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Amy Schumer Shines As ‘Shiksa Goddess’ In Steve Martin’s Dim-Watted Play

Amy Schumer, in her Broadway debut, proves herself a competent stage actress, an unsurprisingly gifted physical comedian, and, remarkably, a formidable shiska goddess. It’s just a shame the vehicle bringing her here, Steve Martin’s “Meteor Shower,” is quite so stubbornly earthbound.

Martin’s latest— the multitalented onetime “Saturday Night Live” star previously wrote the absurdist comedy “Picasso at the Lapine Agile” and contributed the script and co-wrote the lyrics to the charming, tuneful “Bright Star” two seasons ago — is another absurdist comedy, this one, it seems, a meditation on marriage. It features a great cast, a nifty set, and boffo ticket sales. But despite some potentially interesting playwriting tricks — perspectives shift and the action is replayed — “Meteor Shower,” now playing at the Booth Theater, mostly just crashes and burns.

Schumer and the talented, menschlich theater actor Jeremy Shamos play the goofy husband and wife Corky and Norm. (Corky!) They seem happy and smitten, and clearly they’ve gone through a lot of therapy to get there. They live in Ojai, the luxuriously New Agey village east of Santa Barbara. A meteor shower is coming, and a guy Norm once played tennis with has invited himself out to the desert to watch the celestial show.

Keegan-Michael Key, the “Key & Peele” alum, also making his Broadway debut, plays Gerald, who is “hard to describe, kind of two people,” as Norm says. He’s a big shot, or at least likes to think he’s one, who’s sure to share his opinions on everything. His wife, Laura, is Laura Benanti, playing this elegant cipher at a perhaps near-Melania level. This pair is obnoxious, over-the-top, and offensive, so much so, we eventually learn, because they’ve decided before arriving that they want to break up Corky and Norm’s coochy-cooily loving relationship.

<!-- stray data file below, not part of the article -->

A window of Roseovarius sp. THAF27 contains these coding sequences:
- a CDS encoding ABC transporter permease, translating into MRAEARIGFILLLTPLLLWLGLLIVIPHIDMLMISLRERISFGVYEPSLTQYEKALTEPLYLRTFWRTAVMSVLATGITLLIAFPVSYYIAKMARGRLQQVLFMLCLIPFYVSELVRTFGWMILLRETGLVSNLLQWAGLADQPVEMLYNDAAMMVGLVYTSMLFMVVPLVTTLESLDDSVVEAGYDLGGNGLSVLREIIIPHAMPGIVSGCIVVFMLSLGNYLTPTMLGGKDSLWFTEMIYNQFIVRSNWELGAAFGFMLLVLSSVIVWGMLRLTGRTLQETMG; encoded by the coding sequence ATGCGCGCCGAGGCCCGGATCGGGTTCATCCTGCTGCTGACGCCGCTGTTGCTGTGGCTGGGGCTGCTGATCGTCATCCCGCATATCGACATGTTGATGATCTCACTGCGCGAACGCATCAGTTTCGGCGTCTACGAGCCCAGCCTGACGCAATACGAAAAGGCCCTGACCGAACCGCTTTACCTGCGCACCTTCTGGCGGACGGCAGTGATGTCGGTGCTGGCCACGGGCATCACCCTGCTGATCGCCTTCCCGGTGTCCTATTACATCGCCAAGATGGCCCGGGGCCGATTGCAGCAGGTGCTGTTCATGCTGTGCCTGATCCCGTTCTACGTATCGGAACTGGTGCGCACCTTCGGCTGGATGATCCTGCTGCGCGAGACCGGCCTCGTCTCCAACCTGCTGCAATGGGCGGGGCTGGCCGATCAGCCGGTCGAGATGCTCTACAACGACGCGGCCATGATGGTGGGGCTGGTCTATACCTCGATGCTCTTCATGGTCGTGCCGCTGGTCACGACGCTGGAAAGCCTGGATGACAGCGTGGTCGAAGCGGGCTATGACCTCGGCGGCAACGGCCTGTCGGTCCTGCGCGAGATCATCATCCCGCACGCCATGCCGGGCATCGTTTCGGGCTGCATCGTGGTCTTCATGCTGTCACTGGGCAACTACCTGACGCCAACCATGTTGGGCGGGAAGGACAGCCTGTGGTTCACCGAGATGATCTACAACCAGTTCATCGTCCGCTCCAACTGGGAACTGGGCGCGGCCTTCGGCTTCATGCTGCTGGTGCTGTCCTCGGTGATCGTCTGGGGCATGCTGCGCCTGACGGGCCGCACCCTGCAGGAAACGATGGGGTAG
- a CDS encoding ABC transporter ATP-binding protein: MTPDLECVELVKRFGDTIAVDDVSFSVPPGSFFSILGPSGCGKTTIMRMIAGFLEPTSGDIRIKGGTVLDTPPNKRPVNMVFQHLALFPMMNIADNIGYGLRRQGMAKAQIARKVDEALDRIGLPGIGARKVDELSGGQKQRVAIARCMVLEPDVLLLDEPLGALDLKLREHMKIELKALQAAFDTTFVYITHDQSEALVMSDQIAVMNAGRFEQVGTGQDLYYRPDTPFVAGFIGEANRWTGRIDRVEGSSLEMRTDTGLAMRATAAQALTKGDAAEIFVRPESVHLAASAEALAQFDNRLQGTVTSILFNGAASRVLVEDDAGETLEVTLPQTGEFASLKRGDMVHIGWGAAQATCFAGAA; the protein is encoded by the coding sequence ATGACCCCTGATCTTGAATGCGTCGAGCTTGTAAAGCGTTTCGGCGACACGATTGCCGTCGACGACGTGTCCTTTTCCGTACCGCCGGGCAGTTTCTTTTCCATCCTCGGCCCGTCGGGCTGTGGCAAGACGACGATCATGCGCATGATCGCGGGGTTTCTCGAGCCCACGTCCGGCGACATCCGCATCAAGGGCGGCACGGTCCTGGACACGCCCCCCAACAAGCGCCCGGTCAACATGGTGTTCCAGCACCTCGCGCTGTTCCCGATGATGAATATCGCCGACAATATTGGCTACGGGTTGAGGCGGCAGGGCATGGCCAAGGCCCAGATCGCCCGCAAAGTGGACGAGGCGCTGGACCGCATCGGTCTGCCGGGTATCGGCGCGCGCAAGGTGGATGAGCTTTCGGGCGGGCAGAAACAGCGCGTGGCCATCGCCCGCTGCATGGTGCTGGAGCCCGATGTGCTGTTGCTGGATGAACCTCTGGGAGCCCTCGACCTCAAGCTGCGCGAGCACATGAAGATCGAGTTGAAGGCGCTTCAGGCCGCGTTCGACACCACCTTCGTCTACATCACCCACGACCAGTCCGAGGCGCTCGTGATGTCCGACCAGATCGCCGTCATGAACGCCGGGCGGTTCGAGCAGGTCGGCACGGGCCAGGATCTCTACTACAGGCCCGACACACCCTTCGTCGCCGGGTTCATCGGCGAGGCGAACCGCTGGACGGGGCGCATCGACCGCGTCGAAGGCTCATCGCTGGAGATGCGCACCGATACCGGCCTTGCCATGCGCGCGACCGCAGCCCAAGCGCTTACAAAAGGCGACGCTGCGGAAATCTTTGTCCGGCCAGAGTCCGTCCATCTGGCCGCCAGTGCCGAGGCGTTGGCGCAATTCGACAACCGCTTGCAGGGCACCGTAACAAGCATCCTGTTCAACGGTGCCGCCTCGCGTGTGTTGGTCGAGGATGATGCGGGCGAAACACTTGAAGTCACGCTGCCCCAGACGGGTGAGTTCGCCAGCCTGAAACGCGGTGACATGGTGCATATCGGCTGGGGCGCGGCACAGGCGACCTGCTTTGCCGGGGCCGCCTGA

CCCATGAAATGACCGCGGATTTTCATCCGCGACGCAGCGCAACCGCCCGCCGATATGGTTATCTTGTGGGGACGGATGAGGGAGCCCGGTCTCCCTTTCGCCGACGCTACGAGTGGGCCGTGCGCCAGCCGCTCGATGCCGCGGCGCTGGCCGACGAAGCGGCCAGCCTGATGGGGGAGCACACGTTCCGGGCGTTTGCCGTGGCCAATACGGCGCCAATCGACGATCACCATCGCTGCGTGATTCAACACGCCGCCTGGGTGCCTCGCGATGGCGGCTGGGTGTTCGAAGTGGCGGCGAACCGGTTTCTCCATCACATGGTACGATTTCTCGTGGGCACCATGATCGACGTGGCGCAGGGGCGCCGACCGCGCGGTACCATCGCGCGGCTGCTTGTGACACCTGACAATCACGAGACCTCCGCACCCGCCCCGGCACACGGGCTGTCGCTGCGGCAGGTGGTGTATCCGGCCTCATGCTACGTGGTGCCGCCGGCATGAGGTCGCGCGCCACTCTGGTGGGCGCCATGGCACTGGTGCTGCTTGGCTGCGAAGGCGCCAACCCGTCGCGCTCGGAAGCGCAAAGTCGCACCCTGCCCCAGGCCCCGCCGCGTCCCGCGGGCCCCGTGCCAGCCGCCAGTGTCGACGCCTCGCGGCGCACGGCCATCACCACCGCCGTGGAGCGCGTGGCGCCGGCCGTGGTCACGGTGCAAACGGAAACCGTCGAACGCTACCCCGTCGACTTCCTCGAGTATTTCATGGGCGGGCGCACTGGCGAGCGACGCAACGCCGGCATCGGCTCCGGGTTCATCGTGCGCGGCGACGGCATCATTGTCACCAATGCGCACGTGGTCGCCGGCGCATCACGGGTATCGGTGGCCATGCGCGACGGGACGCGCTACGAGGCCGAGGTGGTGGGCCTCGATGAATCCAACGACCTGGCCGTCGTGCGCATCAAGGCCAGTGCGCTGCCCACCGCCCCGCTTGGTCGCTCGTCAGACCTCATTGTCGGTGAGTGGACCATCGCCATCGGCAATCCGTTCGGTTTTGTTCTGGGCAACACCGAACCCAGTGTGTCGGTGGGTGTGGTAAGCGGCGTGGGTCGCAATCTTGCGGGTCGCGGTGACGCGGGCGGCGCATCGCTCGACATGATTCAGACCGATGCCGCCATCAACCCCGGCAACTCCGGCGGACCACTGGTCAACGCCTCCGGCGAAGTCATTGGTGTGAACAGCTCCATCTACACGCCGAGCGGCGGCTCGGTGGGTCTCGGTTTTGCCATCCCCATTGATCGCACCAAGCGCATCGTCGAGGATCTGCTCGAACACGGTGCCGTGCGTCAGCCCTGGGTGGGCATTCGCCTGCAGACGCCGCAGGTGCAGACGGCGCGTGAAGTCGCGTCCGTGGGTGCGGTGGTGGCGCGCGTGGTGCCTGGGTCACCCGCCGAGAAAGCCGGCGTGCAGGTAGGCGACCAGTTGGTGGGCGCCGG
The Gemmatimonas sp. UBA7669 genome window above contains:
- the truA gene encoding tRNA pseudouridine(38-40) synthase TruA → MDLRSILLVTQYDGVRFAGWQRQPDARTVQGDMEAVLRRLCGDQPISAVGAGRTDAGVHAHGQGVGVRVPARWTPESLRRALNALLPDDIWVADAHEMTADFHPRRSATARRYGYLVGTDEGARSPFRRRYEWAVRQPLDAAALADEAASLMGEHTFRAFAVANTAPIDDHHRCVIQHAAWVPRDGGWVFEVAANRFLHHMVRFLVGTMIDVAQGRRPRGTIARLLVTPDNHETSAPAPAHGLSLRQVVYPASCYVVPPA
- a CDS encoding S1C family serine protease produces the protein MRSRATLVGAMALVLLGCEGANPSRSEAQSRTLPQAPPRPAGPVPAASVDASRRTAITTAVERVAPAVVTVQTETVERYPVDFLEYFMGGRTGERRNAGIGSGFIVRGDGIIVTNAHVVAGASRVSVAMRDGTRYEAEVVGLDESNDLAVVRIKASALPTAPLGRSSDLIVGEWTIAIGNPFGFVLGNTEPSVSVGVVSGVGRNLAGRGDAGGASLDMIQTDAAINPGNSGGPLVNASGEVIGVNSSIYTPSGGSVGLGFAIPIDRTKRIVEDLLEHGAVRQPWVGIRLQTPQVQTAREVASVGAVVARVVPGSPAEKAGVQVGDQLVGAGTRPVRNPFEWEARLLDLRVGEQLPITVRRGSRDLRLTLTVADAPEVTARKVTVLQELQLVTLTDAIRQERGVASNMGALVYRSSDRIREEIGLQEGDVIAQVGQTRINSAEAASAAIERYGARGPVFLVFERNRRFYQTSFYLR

What is not at all explained is why. Why has nice Norm invited these awful people for the evening? Why are these awful people dedicated to destroying them? What is it that drew these awful people to each other, or made them want to be complicit with one another in this plan? There’s a late suggestion that Gerald and Laura aren’t quite what they seem, that there’s something a bit more metaphysical going on here, but by that point you’ve already stopped trying to track the motivations, or care much about them.

But what saves the evening — and at 80 minutes, it’s less of an evening than it is an afternoon nap — are the performances.

Schumer is a perky delight as Corky, full of therapized aphorisms in her blond high pony. She’s comfortable on stage, charismatic, and committed to her bits. Key is in fine form, an attention-sucking ham, dominating by force of will and seduced by his own exuberance. Jeremy Shamos is excellent, as always, though his shambling nature seems inherently outmatched by the other players. And, more than anything, “Meteor Shower” serves as a reminder of Benanti’s greatness — she is funny, she is both delicate and commanding, she cannot help but hold your attention.

Pro that Benanti is, she nevertheless also can’t quite keep from breaking, so amused was she by Schumer’s deeply amusing performance. Which only underscored the fact that this is a mere “SNL” sketch, stretched as a long as it can.

Jesse Oxfeld has written about theater for Town & Country and New York Magazine.


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